Q. I am trying to determine the most effective way to ensure that my company is proceeding in the right direction as we develop a business continuity plan. Can you provide any guidance on standards that I might benchmark against?
A. First, let’s talk about what business continuity is. According to Georgetown University, “The term Business Continuity can be described as a mentality or methodology of conducting day-to-day business, whereas Business Continuity Planning is an activity of determining what that methodology should be.” Ideally, business continuity planning is an activity performed daily by an organization to ensure that its critical business functions will be available to all respective internal and external stakeholders before, during, and after a crisis. The business continuity plan can then be described as the tool that places that methodology into a structure to be followed by everyone in the organization in order to fulfill its business continuity planning requirements.
Business continuity planning (BCP) identifies an organization’s exposure to various risks while bringing together various resources in order to provide effective assessment, preparedness, response, and recovery from these risks negatively impacting the organization. Business continuity planning is an ongoing strategic practice governing how business is conducted. Long-term, fact-based, strategic business plans designed to attain the objectives of the business must be supported by parallel plans intended to ensure continuity of business operations regardless of the type of threat or risk encountered.
Over the past few decades, business continuity planning has evolved from something undertaken by a few companies, primarily for compliance purposes, to a mission critical part of every organization’s annual strategic planning process. In today’s global business environment, man-made, technological, and natural risks transcend borders and business functions. Hence, the increasing need to leverage a business continuity standard with which to benchmark a business continuity program. Benchmarking is a useful exercise that enables the demonstration of a program’s value and diligence undertaken to the appropriate internal and external stakeholders as required.
The following are some of the most common standards corporations use to help them develop their business continuity program.
· NFPA 1600
· BS 25999-1 and BS 25999-2
· ISO/ICE 270001
· BS 22301 is a fairly new standard is better known and used outside of North America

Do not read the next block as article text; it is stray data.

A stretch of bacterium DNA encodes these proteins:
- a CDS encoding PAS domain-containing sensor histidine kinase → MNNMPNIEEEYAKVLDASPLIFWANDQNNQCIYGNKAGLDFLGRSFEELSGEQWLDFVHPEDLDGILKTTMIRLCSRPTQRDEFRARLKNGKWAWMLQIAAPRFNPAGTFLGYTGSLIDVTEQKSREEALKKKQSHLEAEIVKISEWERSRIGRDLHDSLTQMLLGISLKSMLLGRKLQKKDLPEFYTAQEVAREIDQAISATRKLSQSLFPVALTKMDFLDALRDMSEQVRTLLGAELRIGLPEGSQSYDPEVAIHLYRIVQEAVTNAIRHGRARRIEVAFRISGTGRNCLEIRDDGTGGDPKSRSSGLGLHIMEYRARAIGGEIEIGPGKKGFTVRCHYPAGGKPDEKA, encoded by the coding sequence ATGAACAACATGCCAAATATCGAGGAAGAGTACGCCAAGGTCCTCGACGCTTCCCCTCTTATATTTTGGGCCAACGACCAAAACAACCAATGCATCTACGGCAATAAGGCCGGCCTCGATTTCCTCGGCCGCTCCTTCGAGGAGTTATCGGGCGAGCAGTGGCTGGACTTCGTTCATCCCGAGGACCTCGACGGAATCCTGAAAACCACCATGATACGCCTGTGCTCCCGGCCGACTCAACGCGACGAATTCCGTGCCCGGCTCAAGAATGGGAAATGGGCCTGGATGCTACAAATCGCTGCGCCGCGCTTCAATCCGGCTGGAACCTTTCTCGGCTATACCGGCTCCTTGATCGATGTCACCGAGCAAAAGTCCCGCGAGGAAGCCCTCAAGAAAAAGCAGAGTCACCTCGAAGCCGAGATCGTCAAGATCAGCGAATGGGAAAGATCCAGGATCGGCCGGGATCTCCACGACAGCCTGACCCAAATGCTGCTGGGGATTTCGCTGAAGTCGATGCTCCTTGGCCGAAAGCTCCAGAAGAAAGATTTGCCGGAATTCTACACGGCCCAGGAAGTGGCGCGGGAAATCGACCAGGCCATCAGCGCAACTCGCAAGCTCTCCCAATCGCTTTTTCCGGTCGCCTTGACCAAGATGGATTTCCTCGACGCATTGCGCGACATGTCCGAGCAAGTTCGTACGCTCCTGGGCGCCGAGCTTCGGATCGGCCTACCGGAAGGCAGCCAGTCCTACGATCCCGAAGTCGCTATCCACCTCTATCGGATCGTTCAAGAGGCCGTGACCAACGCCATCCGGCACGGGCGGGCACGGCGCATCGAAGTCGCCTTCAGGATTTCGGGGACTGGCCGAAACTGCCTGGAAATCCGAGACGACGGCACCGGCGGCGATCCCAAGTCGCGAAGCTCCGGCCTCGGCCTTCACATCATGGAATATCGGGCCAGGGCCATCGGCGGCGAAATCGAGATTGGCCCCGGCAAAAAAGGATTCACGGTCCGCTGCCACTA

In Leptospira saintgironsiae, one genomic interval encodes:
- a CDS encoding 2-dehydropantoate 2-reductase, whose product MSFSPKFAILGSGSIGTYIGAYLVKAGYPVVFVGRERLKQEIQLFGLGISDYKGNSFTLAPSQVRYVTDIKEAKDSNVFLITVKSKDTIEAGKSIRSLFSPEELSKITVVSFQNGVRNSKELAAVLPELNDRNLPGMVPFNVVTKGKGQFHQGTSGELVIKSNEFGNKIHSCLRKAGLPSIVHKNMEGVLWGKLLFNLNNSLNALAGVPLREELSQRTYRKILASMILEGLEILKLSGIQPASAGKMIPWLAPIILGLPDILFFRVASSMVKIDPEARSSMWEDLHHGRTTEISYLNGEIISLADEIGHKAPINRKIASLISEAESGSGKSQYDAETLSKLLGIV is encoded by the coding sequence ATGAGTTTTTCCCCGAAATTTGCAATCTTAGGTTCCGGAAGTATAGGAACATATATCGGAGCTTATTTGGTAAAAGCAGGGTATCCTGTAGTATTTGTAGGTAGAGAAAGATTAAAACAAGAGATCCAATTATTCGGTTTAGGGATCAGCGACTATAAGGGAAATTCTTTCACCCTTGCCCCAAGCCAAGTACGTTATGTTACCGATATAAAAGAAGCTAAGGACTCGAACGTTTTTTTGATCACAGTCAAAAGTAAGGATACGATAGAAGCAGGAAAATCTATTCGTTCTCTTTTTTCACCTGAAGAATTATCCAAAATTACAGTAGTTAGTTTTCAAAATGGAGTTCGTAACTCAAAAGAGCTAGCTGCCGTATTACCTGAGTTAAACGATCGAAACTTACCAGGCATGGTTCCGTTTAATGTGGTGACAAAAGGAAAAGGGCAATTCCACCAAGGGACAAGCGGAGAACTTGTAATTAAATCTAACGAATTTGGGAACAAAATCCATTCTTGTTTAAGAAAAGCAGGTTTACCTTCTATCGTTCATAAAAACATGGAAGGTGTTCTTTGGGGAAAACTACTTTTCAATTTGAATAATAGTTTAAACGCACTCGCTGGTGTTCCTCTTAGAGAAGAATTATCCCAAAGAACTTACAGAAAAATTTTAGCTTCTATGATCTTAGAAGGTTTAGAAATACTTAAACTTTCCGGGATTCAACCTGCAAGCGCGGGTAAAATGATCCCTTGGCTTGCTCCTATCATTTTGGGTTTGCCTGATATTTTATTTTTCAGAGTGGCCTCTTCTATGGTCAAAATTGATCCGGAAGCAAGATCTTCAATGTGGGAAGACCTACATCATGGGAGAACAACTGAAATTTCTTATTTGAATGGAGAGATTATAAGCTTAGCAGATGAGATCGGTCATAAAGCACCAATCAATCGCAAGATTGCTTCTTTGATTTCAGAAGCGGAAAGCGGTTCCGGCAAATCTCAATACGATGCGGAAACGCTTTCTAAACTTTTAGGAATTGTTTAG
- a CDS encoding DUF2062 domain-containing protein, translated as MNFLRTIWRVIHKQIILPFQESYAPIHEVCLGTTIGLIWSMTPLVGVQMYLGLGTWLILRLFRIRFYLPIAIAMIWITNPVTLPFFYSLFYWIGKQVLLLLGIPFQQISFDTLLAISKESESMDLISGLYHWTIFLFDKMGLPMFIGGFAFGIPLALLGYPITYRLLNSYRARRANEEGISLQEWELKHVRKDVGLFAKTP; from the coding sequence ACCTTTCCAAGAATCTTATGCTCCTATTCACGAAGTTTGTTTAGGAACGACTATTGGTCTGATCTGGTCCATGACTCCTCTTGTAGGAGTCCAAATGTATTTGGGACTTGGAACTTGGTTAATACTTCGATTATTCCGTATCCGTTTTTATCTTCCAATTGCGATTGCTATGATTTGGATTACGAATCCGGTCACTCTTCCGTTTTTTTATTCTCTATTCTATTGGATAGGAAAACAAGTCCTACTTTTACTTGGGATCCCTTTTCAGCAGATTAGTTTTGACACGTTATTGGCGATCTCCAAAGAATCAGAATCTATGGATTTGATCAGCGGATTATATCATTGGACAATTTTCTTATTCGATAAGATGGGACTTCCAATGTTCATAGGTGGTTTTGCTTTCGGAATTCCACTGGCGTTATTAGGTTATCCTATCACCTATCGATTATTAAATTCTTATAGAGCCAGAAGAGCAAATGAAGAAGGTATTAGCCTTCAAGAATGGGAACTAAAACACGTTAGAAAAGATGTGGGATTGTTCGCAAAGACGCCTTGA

· ISO/PAS 22399
What business continuity standard do you benchmark against? Please take a few minutes to complete our quick poll and find out what your peers are using.
The brief descriptions and links below will provide more information on three of the most common standards corporations use when developing their business continuity programs:
NFPA 1600 and BS 22301 are two of the most common standards corporations use to help develop their business continuity programs. Although NFPA 1600 was initially launched to address emergency management, it is currently the international standard for emergency management, incident response and business continuity as well. BS 22301, published by the International Standards Organization (ISO) - also referred to as ISO 22301 – addresses requirements from several national standards including the United States, Japan, Singapore, Canada and Australia.
Click for more information on the similarities and differences between these two standards.
BS 25999-1 is an independent standard released by the British Standards Institution (BSI) that is applicable to all organizations, whereas prior to its release Business Continuity Planning professionals relied on an Information Security Standard, BS 7799. BS 25999 focuses largely on business continuity and is comprised of two parts – Part 1, Code of Practice and Part 2, Specification – and is positioned so organizations may submit to a formal audit and certification process.
Click here for more details on the transition from BS 25999-2 to ISO 22301.
Answer provided by Dean Correia, Security Executive Council Emeritus Faculty member.